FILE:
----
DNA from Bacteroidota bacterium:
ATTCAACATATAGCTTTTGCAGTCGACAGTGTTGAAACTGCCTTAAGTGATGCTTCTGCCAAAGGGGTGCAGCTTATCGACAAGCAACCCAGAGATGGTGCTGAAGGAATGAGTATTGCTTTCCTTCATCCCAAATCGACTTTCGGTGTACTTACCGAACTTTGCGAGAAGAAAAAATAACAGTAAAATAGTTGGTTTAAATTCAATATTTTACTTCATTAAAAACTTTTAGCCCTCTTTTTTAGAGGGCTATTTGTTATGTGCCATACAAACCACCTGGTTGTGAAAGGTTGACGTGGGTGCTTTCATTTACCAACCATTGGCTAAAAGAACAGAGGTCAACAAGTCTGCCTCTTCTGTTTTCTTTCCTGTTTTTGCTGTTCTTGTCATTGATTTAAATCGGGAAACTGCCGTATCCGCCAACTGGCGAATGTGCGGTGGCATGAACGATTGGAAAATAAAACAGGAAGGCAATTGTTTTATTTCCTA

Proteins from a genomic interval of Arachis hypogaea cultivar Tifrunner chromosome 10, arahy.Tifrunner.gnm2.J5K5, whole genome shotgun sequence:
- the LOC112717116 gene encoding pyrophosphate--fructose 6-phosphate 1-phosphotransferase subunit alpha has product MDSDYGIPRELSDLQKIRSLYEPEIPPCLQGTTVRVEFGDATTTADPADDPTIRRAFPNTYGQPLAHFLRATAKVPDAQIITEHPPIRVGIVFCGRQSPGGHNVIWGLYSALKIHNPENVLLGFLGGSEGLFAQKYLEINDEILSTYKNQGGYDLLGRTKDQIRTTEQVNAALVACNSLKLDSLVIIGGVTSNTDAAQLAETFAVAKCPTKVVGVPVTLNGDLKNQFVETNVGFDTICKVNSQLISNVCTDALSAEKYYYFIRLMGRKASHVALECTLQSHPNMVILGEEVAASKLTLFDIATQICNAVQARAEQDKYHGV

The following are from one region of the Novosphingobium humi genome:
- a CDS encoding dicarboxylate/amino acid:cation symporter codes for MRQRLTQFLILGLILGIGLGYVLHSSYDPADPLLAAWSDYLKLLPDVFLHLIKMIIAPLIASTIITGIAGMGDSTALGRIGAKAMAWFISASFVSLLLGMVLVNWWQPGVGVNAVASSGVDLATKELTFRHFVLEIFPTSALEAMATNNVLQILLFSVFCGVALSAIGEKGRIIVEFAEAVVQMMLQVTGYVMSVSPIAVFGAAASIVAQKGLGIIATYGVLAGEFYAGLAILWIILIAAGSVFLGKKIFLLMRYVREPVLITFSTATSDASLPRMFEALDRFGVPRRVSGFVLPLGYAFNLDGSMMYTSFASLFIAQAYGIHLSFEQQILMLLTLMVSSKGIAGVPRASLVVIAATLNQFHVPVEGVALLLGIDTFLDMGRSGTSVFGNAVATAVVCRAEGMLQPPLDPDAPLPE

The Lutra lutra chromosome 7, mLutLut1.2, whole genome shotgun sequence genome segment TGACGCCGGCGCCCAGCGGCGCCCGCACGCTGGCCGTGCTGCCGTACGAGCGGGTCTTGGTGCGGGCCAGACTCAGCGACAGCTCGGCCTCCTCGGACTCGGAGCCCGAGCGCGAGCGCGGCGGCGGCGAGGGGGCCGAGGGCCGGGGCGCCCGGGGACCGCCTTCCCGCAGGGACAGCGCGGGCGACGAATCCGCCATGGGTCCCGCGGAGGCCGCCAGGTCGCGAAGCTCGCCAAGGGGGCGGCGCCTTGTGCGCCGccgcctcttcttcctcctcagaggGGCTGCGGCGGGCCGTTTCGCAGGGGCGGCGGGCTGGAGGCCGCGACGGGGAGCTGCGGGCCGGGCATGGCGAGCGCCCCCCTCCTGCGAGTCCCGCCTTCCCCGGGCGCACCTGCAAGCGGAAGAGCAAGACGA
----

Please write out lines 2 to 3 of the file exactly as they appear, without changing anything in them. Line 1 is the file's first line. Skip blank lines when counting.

ATTCAACATATAGCTTTTGCAGTCGACAGTGTTGAAACTGCCTTAAGTGATGCTTCTGCCAAAGGGGTGCAGCTTATCGACAAGCAACCCAGAGATGGTGCTGAAGGAATGAGTATTGCTTTCCTTCATCCCAAATCGACTTTCGGTGTACTTACCGAACTTTGCGAGAAGAAAAAATAACAGTAAAATAGTTGGTTTAAATTCAATATTTTACTTCATTAAAAACTTTTAGCCCTCTTTTTTAGAGGGCTATTTGTTATGTGCCATACAAACCACCTGGTTGTGAAAGGTTGACGTGGGTGCTTTCATTTACCAACCATTGGCTAAAAGAACAGAGGTCAACAAGTCTGCCTCTTCTGTTTTCTTTCCTGTTTTTGCTGTTCTTGTCATTGATTTAAATCGGGAAACTGCCGTATCCGCCAACTGGCGAATGTGCGGTGGCATGAACGATTGGAAAATAAAACAGGAAGGCAATTGTTTTATTTCCTA

Proteins from a genomic interval of Arachis hypogaea cultivar Tifrunner chromosome 10, arahy.Tifrunner.gnm2.J5K5, whole genome shotgun sequence: